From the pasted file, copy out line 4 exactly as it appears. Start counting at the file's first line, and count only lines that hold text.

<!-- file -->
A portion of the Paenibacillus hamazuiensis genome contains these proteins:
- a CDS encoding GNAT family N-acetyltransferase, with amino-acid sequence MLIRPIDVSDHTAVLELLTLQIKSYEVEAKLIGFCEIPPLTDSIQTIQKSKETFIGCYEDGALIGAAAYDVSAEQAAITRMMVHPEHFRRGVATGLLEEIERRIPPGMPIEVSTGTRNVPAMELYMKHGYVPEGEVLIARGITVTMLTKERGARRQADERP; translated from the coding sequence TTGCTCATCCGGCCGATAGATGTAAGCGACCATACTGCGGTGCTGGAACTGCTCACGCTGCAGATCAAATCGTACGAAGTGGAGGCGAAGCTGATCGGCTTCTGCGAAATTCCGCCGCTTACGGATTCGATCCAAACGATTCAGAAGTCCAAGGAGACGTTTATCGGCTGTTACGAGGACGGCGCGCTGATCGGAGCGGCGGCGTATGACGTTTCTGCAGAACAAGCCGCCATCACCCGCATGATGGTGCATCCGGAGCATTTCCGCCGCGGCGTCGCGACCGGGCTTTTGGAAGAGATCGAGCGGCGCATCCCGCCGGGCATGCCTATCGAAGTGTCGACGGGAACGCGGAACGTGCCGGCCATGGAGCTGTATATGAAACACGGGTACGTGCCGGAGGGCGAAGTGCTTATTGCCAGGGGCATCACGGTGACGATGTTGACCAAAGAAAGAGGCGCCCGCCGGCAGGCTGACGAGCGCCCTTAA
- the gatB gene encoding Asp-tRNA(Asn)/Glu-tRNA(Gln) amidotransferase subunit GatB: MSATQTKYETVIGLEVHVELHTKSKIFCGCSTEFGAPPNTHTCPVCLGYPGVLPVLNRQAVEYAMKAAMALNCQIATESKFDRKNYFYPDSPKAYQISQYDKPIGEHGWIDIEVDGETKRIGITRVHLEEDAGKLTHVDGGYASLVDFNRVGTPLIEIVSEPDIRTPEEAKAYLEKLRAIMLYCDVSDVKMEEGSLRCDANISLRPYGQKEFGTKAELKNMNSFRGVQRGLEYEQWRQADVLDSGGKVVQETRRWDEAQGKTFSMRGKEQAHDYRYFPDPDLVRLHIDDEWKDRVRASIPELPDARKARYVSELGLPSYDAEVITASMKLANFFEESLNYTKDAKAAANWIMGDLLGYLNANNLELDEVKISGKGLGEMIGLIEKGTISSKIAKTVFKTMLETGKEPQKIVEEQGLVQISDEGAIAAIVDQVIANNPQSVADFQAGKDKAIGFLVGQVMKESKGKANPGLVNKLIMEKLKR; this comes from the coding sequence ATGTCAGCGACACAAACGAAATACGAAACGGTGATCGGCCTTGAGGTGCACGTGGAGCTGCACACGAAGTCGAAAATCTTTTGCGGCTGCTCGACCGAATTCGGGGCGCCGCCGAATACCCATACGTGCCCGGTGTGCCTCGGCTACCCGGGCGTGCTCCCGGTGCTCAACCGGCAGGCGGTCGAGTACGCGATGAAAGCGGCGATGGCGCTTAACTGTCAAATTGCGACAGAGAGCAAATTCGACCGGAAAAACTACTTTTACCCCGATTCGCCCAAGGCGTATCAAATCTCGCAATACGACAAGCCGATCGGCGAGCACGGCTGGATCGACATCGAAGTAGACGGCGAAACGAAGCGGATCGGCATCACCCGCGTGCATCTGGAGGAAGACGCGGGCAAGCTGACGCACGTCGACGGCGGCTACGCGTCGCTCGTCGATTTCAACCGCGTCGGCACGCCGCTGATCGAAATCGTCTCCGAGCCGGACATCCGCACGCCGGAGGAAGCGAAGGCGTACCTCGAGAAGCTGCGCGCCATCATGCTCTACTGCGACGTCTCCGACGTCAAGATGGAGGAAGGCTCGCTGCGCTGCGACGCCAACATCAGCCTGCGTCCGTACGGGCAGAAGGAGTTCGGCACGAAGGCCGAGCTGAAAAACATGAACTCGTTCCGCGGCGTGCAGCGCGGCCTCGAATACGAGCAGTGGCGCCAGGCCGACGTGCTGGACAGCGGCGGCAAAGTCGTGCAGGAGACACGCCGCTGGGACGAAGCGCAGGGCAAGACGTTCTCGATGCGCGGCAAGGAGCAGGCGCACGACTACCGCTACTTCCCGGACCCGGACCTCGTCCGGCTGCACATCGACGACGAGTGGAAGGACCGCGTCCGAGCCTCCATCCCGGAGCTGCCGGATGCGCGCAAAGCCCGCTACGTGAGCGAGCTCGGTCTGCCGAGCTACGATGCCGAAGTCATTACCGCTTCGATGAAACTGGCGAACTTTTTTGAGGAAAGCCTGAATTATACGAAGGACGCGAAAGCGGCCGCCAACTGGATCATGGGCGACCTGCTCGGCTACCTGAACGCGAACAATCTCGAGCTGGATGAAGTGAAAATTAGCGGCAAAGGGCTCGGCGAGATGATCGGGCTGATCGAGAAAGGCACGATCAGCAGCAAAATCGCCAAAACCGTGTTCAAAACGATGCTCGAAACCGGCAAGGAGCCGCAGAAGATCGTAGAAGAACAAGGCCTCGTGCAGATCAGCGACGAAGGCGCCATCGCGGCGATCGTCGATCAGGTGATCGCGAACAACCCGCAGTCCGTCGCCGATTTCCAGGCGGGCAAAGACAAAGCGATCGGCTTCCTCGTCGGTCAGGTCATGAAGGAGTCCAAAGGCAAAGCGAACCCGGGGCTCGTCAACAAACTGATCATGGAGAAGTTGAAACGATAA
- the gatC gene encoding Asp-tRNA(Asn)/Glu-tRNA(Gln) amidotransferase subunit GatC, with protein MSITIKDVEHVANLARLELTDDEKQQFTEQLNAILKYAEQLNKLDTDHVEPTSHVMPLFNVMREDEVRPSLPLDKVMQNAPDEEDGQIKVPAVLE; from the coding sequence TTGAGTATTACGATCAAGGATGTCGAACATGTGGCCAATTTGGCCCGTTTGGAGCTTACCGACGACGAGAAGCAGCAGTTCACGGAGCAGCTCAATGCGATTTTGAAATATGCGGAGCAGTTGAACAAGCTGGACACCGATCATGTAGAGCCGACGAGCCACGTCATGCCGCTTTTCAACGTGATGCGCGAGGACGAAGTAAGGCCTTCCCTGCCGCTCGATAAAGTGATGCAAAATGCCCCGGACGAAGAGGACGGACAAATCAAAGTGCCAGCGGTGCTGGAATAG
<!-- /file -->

- the gatC gene encoding Asp-tRNA(Asn)/Glu-tRNA(Gln) amidotransferase subunit GatC, with protein MSITIKDVEHVANLARLELTDDEKQQFTEQLNAILKYAEQLNKLDTDHVEPTSHVMPLFNVMREDEVRPSLPLDKVMQNAPDEEDGQIKVPAVLE; from the coding sequence TTGAGTATTACGATCAAGGATGTCGAACATGTGGCCAATTTGGCCCGTTTGGAGCTTACCGACGACGAGAAGCAGCAGTTCACGGAGCAGCTCAATGCGATTTTGAAATATGCGGAGCAGTTGAACAAGCTGGACACCGATCATGTAGAGCCGACGAGCCACGTCATGCCGCTTTTCAACGTGATGCGCGAGGACGAAGTAAGGCCTTCCCTGCCGCTCGATAAAGTGATGCAAAATGCCCCGGACGAAGAGGACGGACAAATCAAAGTGCCAGCGGTGCTGGAATAG